Late fall here is my favorite time to take my refresh and repaint projects outside or in the garage with the door open. The weather is neither too hot nor too cold, and perfect for letting paint set properly. The weather tends to be more dependable than in the spring when we’re getting a lot of rain and humidity, and the pollen and dust generally aren’t as bad. I recently bought some lovely new patio furniture in myrtle beach so I decided that my old outdoor chairs needed a revamp too.
If you are like me, you are loath to replace something with life in it just because it’s looking a little tatty, tired, or worn. And if, like me, you’ve replaced your ancient wicker patio furniture with pretty chairs and your old plastic chairs look even worse next to them, but you can’t bear the thought of looking for replacements because you’re just spent (energy- and wallet-wise), giving what you own a refresh is worth a shot, right?
My husband was pretty dubious. These chairs really have served their life – I know he had them on his back patio when we met, and we’ve been married 14 years. This patio needs some urgent rejuvenation! Fortunately, Westminster Stone has provided me with a huge amount of inspiration.
These are awful – the color is badly faded in spots and stained in others. Still – if a few coats of spray paint could postpone the replacement for a year or two, why not try, right?
You see, we have just purchased a stunning new outdoor table for our patio. We love entertaining in the garden and therefore we have finally purchased a table that is big enough for all of our family and friends. We actually found our new outdoor table by browsing websites similar to: https://www.remarkablefurniture.com.au/outdoor-tables.html.
Genuinely, there are so many amazing outdoor furniture stores out there nowadays that we were spoilt for choice. Ultimately though I cannot wait to put our table to good use the next time we have people over!
Anyway, it is easier than you think to refresh your old patio furniture!
- Use some ammonia-based cleaner in warm water and wipe it down. If it’s a bit grungy like mine from years of exposure to the weather, get a sponge with a scrubby back or a scrubbing-brush and give it a really good scrub. Set it out in the sun to dry.
- If there is any part of the chair that you don’t want to paint, cover it with painter’s tape.
- Set up your paint area in a well-ventilated area and spread a drop cloth to protect your floor. (I’m actually using some old curtain blackout fabric.) IF you opt to paint outside like I did, pick a spot out of the wind and make sure the wind is still. Trust me on this one.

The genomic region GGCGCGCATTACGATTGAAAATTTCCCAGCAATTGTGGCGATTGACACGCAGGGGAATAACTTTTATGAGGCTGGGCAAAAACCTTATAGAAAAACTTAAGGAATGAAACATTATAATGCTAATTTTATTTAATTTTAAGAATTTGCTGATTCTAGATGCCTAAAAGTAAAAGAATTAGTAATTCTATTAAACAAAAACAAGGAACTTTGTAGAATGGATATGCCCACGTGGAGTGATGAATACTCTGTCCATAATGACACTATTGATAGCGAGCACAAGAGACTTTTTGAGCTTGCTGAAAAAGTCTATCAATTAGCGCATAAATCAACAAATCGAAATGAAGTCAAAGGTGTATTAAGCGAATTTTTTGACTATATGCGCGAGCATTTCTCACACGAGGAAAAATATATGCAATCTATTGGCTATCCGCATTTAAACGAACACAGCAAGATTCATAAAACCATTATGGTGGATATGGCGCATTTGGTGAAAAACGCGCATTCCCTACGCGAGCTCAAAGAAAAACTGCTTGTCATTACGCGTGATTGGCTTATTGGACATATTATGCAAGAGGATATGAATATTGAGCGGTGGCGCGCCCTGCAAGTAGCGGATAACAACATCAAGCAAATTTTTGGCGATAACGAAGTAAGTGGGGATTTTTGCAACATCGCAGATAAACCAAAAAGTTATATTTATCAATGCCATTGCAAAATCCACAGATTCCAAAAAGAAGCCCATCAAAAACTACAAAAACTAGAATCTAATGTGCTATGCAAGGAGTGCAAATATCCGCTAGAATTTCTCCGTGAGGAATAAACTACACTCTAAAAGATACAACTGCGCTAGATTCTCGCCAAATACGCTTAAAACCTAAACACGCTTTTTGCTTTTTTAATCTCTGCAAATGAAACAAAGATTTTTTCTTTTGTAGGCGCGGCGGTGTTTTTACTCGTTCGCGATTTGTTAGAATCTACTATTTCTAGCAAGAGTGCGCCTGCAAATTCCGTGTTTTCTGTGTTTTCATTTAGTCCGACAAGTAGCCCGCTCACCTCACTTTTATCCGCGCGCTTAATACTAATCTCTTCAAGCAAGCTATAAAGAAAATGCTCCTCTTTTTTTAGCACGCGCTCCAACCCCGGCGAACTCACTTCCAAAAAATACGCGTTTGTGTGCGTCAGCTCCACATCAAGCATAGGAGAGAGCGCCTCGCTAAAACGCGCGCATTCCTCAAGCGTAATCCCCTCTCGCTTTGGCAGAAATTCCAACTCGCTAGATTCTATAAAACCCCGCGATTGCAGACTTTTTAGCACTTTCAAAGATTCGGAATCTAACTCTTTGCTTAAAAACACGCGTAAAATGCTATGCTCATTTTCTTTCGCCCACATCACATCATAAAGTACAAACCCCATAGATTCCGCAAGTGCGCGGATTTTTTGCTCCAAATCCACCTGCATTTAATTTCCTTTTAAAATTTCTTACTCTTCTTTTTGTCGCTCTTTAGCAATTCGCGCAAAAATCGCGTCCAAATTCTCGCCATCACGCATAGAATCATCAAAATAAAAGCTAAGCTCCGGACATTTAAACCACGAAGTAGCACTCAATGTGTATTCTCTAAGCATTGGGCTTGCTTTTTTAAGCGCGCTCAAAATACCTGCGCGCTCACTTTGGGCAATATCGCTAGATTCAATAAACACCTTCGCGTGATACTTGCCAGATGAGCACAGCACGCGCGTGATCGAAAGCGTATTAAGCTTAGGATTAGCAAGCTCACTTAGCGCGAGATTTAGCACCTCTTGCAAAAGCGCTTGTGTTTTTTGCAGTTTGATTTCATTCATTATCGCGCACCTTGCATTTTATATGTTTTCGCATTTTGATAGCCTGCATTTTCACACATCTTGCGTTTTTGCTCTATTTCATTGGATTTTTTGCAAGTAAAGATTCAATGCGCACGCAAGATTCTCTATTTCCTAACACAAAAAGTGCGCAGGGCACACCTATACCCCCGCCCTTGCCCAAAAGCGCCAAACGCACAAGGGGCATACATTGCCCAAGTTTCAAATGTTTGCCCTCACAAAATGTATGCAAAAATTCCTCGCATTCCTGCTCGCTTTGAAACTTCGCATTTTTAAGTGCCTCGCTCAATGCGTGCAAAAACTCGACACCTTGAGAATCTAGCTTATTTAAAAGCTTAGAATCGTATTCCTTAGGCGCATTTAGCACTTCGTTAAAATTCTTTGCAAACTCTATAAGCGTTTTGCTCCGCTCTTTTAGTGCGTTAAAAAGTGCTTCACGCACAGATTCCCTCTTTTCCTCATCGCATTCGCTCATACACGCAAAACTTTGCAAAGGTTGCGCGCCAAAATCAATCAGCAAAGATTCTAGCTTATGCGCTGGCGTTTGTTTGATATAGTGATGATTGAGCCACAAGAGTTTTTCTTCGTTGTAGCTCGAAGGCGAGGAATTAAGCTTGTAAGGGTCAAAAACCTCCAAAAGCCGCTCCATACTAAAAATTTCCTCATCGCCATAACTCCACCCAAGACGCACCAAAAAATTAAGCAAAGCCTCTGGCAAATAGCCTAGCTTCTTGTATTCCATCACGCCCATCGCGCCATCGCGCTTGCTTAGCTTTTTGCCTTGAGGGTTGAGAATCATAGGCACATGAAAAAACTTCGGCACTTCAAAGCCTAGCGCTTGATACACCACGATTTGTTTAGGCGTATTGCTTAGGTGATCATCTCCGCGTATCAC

- Shake the can well, per the instructions on the side.
lazy efficient, so I like to use a spray paint with primer built right in, and I made sure I bought one appropriate for plastic. Krylon has my favorite brand in terms of ease of application, but they didn’t have the deep blue color I was looking for. I was surprised to find this Valspar paint at Target, and it covered well without needing to prime, which I appreciate.
One can of paint will cover approximately 24 square feet, depending on how you apply it to your project. Two chairs needed three cans of paint (and I had some left over.)
- Apply the paint in long even sweeps. Keep your arm moving while you paint and apply a light coat to avoid drips.
- Let the paint dry for 5-10 minutes between coats. I sprayed as much as was visible with the chair in this position, and gave it three good coats.
- Let the chair dry for at least 60 minutes, then flip it over and paint the underside with the same long, light sweeps. Pay close attention to the chair legs – if the backs of the legs aren’t as evenly painted as the front, you WILL see it.
(The can says that you can apply the next coat after 5 minutes, but I didn’t want to mar the finish where the freshly painted edges touched the drop cloth after flipping it over. You can probably gauge when you are comfortable with flipping it – I took time to toss the ball to the dog.)
- Let the bottom dry for 60 minutes and flip it back on its feet. Take a careful look at it to make sure the color is even everywhere, and touch up any spots where you might see the color still uneven. Be careful to use long strokes touching up these areas, too, to avoid drips.
It’s a messy job. Make sure you are wearing old shoes! If your nails are neatly manicured, a pair of rubber gloves is helpful. I have a box of sterile gloves that I (usually) wear when I’m painting and don’t want to mess up my hands.
Oops. I was so excited I forgot to grab gloves.
Three good coats later (and a touch-up spray) and my chair was done! I let it sit 60 minutes to dry completely, and then I moved it to the garage and let it sit overnight.
This chair was going to see a lot of wear poolside and I wanted to make sure the paint was fully dried before putting it out there.
And look at the difference! The blue color really pops!
My husband, quite frankly, was shocked by the transformation. Aside from the chew marks on the bottom of the feet, they looked brand new, and were perfect for flopping in with wet swimsuits.
Two new chairs would have run me about $200. Instead, I spent less than $15 and an afternoon in the sunshine giving these old boys a new lease on life!
With the generally mild weather we have in North Texas, these sit out year round. I’m happy to give them a new lease on life.
They’ve given me many a good afternoon and evening on the patio, drink in my hand. The least I could do is make them pretty again!